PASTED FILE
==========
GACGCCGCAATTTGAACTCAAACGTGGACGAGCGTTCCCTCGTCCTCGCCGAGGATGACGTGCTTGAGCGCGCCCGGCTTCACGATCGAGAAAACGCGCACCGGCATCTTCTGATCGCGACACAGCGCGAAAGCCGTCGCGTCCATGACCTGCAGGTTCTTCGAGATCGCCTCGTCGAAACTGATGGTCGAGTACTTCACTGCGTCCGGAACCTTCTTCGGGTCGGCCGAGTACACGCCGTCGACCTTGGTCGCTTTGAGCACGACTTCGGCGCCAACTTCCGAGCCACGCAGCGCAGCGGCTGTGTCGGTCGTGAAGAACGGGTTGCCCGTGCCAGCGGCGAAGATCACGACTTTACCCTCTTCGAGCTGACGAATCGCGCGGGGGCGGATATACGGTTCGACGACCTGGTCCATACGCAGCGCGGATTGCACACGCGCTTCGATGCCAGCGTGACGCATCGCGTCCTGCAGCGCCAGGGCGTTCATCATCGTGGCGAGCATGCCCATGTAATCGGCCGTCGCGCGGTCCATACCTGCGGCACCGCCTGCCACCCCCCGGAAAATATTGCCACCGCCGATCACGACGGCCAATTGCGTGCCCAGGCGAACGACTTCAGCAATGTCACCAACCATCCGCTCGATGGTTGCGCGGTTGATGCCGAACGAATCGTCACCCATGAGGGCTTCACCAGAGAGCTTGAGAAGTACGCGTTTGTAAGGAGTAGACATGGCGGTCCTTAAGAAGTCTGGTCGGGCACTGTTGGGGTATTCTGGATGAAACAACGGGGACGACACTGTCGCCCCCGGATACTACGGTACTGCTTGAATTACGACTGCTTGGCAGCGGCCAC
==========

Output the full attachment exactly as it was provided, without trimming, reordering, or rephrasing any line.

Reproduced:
GACGCCGCAATTTGAACTCAAACGTGGACGAGCGTTCCCTCGTCCTCGCCGAGGATGACGTGCTTGAGCGCGCCCGGCTTCACGATCGAGAAAACGCGCACCGGCATCTTCTGATCGCGACACAGCGCGAAAGCCGTCGCGTCCATGACCTGCAGGTTCTTCGAGATCGCCTCGTCGAAACTGATGGTCGAGTACTTCACTGCGTCCGGAACCTTCTTCGGGTCGGCCGAGTACACGCCGTCGACCTTGGTCGCTTTGAGCACGACTTCGGCGCCAACTTCCGAGCCACGCAGCGCAGCGGCTGTGTCGGTCGTGAAGAACGGGTTGCCCGTGCCAGCGGCGAAGATCACGACTTTACCCTCTTCGAGCTGACGAATCGCGCGGGGGCGGATATACGGTTCGACGACCTGGTCCATACGCAGCGCGGATTGCACACGCGCTTCGATGCCAGCGTGACGCATCGCGTCCTGCAGCGCCAGGGCGTTCATCATCGTGGCGAGCATGCCCATGTAATCGGCCGTCGCGCGGTCCATACCTGCGGCACCGCCTGCCACCCCCCGGAAAATATTGCCACCGCCGATCACGACGGCCAATTGCGTGCCCAGGCGAACGACTTCAGCAATGTCACCAACCATCCGCTCGATGGTTGCGCGGTTGATGCCGAACGAATCGTCACCCATGAGGGCTTCACCAGAGAGCTTGAGAAGTACGCGTTTGTAAGGAGTAGACATGGCGGTCCTTAAGAAGTCTGGTCGGGCACTGTTGGGGTATTCTGGATGAAACAACGGGGACGACACTGTCGCCCCCGGATACTACGGTACTGCTTGAATTACGACTGCTTGGCAGCGGCCAC